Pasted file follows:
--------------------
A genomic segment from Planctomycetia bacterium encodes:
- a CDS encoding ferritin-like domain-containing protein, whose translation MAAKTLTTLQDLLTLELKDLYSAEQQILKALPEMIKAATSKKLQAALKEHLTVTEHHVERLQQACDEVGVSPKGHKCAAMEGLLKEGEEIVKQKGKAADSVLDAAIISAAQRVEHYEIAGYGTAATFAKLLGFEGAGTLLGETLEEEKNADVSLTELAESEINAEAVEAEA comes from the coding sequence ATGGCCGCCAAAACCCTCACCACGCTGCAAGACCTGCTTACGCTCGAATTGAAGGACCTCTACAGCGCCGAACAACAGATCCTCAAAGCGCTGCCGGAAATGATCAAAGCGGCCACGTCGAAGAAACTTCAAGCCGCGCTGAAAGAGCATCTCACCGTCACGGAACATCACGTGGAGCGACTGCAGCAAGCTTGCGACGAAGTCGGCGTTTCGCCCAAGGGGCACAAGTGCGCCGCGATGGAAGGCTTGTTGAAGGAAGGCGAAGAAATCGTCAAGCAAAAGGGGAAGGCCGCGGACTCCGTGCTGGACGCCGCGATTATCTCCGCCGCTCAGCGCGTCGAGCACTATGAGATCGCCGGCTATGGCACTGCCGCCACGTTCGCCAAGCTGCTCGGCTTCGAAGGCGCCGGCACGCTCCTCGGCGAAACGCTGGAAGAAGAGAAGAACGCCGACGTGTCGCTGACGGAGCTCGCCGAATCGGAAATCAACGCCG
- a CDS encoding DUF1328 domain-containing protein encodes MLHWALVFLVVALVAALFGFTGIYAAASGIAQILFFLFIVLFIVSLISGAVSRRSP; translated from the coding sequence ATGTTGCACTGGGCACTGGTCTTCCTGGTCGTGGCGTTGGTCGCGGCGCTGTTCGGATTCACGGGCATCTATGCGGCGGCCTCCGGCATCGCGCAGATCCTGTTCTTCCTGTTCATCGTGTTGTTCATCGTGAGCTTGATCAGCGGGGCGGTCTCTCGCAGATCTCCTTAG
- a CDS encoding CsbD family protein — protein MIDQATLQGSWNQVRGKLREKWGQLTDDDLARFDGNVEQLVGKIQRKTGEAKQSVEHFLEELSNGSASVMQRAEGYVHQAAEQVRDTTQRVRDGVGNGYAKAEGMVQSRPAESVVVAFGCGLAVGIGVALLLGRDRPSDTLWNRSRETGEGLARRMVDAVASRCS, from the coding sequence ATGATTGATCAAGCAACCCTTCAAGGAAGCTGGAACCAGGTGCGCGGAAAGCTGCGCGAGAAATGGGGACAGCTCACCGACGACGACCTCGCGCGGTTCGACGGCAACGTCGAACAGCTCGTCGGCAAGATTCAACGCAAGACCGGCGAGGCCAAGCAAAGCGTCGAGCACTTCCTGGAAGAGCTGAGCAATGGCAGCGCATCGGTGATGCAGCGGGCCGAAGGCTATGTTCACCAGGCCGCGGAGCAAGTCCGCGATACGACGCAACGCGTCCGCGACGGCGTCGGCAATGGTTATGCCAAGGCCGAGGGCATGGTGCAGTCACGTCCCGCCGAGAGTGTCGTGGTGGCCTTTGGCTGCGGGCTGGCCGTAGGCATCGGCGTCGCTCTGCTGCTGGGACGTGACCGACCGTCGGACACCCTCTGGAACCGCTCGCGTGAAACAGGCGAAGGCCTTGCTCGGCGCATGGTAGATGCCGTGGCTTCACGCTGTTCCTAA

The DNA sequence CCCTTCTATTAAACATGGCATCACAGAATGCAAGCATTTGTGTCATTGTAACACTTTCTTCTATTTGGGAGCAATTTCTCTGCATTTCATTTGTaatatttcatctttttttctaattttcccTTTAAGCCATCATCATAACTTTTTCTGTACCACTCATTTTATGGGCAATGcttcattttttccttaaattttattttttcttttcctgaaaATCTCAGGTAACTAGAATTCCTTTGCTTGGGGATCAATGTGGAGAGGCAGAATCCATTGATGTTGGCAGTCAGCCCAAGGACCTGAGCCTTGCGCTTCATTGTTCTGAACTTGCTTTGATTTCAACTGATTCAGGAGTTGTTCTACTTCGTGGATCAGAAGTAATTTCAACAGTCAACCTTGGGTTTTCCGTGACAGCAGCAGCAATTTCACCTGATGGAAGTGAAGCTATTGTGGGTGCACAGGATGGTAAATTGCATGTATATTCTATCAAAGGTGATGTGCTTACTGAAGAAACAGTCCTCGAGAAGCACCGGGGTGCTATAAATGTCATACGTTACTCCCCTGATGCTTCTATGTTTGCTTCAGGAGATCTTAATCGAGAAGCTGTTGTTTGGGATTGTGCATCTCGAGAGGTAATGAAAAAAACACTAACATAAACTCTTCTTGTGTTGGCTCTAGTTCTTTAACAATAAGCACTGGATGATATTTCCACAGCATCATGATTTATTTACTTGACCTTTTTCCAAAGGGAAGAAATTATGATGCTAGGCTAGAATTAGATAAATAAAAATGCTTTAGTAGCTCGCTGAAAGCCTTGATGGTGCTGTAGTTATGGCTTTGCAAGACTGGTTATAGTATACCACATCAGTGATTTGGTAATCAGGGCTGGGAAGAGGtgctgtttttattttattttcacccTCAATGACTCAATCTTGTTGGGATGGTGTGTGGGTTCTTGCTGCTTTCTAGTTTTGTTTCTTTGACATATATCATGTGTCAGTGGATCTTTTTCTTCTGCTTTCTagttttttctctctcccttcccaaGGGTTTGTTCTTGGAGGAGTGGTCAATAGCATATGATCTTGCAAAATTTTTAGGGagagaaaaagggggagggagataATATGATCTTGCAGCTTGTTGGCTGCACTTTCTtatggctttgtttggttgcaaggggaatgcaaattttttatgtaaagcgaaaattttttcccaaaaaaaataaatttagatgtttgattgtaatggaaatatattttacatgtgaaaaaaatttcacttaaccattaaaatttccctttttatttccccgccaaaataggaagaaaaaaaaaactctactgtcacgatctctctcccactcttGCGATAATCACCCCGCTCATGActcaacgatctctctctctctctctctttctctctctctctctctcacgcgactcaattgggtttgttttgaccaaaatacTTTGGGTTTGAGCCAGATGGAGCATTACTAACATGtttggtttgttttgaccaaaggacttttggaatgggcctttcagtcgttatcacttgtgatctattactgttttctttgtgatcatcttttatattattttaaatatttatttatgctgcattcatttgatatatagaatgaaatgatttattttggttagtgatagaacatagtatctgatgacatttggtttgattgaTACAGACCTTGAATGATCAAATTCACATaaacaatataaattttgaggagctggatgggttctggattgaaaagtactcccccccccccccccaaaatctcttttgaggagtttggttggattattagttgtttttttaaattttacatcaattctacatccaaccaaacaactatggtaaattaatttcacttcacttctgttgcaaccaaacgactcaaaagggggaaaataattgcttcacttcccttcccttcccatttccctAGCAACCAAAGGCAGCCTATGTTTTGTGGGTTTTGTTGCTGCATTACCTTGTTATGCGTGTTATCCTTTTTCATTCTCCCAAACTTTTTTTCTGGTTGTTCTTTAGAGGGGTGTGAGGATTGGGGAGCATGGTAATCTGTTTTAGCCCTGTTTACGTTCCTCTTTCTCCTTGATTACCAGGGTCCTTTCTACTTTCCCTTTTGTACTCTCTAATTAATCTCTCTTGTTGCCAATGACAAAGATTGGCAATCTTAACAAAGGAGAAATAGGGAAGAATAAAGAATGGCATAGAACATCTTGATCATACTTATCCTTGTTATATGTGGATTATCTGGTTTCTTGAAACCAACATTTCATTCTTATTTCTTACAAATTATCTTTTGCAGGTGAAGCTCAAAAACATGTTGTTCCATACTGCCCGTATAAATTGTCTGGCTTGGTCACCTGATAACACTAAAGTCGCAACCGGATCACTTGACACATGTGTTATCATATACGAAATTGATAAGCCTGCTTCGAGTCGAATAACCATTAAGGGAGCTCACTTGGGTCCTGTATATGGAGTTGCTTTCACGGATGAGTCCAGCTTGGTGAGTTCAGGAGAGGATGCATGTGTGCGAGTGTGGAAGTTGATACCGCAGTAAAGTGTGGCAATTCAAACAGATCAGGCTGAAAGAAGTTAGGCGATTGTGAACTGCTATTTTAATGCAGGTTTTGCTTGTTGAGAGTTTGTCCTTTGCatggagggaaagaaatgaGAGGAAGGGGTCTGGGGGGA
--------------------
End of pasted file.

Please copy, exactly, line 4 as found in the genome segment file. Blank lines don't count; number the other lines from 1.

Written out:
- a CDS encoding CsbD family protein — protein MIDQATLQGSWNQVRGKLREKWGQLTDDDLARFDGNVEQLVGKIQRKTGEAKQSVEHFLEELSNGSASVMQRAEGYVHQAAEQVRDTTQRVRDGVGNGYAKAEGMVQSRPAESVVVAFGCGLAVGIGVALLLGRDRPSDTLWNRSRETGEGLARRMVDAVASRCS, from the coding sequence ATGATTGATCAAGCAACCCTTCAAGGAAGCTGGAACCAGGTGCGCGGAAAGCTGCGCGAGAAATGGGGACAGCTCACCGACGACGACCTCGCGCGGTTCGACGGCAACGTCGAACAGCTCGTCGGCAAGATTCAACGCAAGACCGGCGAGGCCAAGCAAAGCGTCGAGCACTTCCTGGAAGAGCTGAGCAATGGCAGCGCATCGGTGATGCAGCGGGCCGAAGGCTATGTTCACCAGGCCGCGGAGCAAGTCCGCGATACGACGCAACGCGTCCGCGACGGCGTCGGCAATGGTTATGCCAAGGCCGAGGGCATGGTGCAGTCACGTCCCGCCGAGAGTGTCGTGGTGGCCTTTGGCTGCGGGCTGGCCGTAGGCATCGGCGTCGCTCTGCTGCTGGGACGTGACCGACCGTCGGACACCCTCTGGAACCGCTCGCGTGAAACAGGCGAAGGCCTTGCTCGGCGCATGGTAGATGCCGTGGCTTCACGCTGTTCCTAA